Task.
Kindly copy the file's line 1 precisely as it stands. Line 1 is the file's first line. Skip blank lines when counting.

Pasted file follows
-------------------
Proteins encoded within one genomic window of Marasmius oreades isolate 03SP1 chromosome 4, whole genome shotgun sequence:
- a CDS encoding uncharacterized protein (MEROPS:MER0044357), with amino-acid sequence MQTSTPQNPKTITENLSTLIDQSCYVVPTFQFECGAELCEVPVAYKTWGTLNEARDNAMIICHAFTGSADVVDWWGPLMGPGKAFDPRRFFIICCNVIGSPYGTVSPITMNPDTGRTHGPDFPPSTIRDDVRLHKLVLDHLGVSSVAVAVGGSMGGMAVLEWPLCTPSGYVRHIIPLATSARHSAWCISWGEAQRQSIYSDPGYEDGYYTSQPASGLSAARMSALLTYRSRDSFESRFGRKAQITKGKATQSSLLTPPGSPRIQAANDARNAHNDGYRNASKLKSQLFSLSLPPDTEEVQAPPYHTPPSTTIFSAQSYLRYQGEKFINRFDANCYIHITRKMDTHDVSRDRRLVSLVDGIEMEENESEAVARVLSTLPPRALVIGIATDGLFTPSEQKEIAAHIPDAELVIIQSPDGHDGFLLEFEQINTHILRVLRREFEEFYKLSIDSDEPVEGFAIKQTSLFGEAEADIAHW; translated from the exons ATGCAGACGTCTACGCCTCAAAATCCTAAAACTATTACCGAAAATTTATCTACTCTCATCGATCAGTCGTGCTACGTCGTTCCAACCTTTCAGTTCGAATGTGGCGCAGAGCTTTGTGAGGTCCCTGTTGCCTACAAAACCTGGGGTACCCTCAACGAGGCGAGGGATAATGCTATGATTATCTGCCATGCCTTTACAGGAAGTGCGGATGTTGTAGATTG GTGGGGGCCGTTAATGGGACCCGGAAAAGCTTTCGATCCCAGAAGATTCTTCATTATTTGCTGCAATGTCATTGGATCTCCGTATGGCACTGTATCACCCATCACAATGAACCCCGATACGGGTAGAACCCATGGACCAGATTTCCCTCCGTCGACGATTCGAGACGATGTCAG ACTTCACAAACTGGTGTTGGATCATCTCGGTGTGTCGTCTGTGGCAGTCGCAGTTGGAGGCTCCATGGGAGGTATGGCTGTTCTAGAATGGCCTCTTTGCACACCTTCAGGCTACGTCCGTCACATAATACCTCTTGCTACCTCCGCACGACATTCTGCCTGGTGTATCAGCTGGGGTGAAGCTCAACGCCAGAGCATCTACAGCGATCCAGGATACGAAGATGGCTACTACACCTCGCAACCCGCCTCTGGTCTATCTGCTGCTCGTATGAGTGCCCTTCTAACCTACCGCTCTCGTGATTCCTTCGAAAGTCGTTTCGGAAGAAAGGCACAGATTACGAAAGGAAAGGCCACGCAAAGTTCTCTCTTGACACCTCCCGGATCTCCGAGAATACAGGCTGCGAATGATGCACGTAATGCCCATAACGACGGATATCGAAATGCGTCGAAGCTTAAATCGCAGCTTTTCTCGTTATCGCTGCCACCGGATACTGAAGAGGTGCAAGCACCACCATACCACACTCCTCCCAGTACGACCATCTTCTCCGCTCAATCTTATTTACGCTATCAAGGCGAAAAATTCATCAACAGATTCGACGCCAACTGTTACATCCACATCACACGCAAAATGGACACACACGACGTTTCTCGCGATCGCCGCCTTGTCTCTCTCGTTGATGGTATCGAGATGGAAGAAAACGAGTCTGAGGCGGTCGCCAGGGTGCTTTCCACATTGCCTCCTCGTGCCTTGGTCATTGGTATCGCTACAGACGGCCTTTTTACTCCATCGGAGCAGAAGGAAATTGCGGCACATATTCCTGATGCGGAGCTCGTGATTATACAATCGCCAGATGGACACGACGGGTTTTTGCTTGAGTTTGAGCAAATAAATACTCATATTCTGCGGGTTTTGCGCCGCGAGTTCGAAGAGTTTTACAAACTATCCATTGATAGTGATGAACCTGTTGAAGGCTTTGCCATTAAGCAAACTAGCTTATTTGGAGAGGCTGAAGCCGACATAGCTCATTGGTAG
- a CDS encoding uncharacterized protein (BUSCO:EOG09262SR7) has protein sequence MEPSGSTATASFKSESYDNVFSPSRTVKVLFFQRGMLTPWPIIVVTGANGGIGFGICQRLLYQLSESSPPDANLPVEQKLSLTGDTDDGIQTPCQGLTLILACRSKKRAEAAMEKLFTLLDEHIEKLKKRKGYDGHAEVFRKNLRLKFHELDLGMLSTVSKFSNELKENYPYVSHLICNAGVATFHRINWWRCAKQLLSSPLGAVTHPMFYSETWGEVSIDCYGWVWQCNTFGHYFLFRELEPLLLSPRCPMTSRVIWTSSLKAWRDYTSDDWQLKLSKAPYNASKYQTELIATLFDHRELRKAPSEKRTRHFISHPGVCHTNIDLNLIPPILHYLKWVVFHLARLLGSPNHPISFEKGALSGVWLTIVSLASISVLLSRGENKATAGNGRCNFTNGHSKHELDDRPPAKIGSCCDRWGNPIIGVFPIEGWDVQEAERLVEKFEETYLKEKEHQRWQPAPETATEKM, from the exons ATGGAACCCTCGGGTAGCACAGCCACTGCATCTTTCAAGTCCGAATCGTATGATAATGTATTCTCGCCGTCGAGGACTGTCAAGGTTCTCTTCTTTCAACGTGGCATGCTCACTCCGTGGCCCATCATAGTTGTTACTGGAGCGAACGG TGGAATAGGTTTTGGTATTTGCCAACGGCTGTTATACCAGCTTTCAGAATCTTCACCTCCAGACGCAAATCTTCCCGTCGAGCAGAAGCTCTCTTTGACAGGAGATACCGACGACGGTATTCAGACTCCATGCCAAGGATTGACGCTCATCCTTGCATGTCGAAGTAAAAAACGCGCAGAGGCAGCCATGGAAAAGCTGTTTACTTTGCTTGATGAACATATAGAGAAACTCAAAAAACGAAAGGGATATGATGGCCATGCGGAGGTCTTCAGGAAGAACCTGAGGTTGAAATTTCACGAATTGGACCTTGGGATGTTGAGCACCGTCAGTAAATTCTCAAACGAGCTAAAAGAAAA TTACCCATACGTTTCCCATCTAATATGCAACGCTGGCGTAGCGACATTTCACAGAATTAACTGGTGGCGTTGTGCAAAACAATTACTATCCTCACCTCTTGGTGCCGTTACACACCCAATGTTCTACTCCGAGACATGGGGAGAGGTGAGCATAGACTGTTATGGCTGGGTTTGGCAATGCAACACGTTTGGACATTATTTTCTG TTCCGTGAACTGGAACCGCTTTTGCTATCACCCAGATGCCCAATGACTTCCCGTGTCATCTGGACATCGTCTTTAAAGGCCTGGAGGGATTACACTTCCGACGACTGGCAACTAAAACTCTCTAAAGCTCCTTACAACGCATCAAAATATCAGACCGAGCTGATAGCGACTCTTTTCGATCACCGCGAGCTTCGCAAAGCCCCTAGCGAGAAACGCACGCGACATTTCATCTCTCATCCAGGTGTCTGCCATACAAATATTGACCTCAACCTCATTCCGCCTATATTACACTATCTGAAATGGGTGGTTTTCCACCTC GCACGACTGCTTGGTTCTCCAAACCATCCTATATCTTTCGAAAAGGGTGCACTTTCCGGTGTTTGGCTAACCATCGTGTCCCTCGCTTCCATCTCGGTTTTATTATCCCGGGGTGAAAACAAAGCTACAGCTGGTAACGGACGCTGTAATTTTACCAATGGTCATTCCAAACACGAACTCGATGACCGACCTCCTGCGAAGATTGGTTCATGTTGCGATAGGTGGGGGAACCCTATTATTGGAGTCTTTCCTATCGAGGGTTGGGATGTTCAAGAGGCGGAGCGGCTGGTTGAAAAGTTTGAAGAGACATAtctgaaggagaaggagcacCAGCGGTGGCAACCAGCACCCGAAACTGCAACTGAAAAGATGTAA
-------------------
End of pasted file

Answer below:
Proteins encoded within one genomic window of Marasmius oreades isolate 03SP1 chromosome 4, whole genome shotgun sequence: